Jamar Dues (left) and Mary Budinsky (right) work together in a private tutoring room in the Student Success Center.

Jamar Dues (left) and Mary Budinsky (right) work together in a private tutoring room in the Student Success Center. 

Image: Penn State Fayette

A comprehensive system

All incoming, transfer, and returning student-athletes, regardless of academic performance, are required to attend two-hour “study tables” each week, a proactive routine that ensures built-in study time.

“An academic liaison works with each coach and team to address individual academic concerns so that coaches may respond and intervene,” said Stephen Oberly, lecturer of kinesiology and assistant athletic director. Oberly serves as a faculty liaison for the baseball team. “This flow of information creates a consistent network of contact with the student-athlete.”

SAGE also prioritizes the social and emotional wellbeing of student-athletes. SAGE initiatives include bolstering athlete publicity efforts online and in the community, hosting celebrations, encouraging faculty and staff attendance at games, maintaining safe zones for nonjudgmental support, and tasking team captains with encouraging peers.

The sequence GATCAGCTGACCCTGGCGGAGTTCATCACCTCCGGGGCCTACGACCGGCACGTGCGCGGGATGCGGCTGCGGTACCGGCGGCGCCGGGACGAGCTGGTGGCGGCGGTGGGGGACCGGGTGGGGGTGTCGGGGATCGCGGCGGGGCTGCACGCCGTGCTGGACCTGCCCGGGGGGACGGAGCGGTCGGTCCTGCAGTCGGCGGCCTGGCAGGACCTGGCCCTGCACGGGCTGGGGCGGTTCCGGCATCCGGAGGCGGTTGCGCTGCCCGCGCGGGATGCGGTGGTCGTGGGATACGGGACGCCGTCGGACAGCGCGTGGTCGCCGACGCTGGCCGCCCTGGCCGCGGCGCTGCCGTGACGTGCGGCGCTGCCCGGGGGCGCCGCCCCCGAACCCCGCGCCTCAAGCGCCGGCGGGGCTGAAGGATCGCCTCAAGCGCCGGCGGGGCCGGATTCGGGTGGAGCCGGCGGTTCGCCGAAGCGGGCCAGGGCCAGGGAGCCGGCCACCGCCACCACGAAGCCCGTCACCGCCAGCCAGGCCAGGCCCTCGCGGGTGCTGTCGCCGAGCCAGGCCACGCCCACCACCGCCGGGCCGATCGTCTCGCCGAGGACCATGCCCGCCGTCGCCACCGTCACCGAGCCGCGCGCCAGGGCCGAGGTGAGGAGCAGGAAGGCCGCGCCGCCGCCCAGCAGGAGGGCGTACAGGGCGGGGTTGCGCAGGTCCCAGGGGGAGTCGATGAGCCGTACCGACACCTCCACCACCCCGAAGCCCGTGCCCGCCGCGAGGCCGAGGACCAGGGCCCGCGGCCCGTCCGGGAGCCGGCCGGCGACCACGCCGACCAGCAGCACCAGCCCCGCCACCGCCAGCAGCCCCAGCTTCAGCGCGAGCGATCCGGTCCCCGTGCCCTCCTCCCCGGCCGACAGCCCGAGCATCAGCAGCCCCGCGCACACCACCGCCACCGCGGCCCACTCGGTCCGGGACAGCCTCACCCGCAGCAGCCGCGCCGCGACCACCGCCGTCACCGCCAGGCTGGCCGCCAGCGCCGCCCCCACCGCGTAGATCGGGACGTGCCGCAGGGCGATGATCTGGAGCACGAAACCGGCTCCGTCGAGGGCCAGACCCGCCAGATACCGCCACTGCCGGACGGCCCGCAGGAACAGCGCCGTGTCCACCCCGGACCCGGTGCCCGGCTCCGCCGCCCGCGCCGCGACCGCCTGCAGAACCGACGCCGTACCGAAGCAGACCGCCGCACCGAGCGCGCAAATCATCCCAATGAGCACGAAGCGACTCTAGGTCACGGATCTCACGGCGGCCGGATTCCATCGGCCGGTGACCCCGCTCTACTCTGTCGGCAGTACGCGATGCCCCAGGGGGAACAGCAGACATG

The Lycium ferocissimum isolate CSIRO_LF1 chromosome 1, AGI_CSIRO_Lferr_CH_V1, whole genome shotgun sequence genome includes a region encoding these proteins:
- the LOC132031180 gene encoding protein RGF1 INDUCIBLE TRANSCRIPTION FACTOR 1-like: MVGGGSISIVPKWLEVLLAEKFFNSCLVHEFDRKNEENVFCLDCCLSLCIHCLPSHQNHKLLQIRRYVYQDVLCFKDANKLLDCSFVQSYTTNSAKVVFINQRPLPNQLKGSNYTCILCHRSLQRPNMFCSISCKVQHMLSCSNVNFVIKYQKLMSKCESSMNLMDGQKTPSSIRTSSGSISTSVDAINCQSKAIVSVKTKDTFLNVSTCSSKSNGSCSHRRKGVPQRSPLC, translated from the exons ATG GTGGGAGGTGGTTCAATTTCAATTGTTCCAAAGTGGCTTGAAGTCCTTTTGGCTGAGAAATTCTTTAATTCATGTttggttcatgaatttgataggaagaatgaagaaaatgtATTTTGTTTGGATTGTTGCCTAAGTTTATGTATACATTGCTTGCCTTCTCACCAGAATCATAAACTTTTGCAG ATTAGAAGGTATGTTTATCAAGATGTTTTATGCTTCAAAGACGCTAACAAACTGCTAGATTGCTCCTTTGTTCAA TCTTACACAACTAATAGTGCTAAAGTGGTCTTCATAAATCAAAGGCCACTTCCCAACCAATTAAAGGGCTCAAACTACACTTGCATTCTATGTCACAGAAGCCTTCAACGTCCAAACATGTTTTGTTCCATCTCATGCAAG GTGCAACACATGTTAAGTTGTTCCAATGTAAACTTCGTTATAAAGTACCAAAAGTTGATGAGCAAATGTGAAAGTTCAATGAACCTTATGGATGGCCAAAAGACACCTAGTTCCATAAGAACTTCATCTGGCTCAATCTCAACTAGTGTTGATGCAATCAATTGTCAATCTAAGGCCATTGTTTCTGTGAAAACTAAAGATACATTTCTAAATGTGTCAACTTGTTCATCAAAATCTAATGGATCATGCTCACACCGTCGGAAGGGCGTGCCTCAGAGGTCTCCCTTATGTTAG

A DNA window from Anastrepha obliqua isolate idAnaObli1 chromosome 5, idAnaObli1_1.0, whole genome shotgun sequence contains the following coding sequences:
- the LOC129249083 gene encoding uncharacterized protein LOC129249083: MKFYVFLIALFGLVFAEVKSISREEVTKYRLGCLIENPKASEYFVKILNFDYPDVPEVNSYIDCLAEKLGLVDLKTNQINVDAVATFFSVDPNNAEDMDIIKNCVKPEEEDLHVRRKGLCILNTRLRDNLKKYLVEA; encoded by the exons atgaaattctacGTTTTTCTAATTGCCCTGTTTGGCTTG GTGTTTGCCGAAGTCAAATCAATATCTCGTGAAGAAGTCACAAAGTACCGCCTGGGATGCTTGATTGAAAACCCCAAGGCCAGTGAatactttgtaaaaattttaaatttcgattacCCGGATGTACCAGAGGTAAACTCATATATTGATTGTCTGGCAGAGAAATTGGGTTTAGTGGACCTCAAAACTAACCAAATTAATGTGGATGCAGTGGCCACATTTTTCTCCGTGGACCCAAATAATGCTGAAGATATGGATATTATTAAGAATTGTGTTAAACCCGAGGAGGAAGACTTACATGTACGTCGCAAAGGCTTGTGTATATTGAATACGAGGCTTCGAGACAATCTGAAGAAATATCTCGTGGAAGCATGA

“This flow of information creates a consistent network of contact with the student-athlete.”

— Stephen Oberly, lecturer and assistant athletic director

Additionally, each team is offered the support of a “den family” consisting of volunteer staff members who are neutral, dependable, and available on campus. Den families attend athletic meetings and games, in addition to providing resources to student-athletes.

“As a den parent, it’s my responsibility to help our student-athletes to reach their academic goals and cheer them on in their athletic achievements,” said Rita Gumbert, assistant to finance officer and volunteer golf coach.

The benefits abound

But how receptive are student-athletes to compulsory academic support?

“They might have resisted initially, but it has caught on. They want to remain eligible to play, they want to be accountable to their teammates, and they have begun to recognize the personal and academic benefits. Overall, we’ve seen growth in maturity,” said Budinsky. “They’re more responsible and professional, and they hold themselves and their teammates to a higher standard.”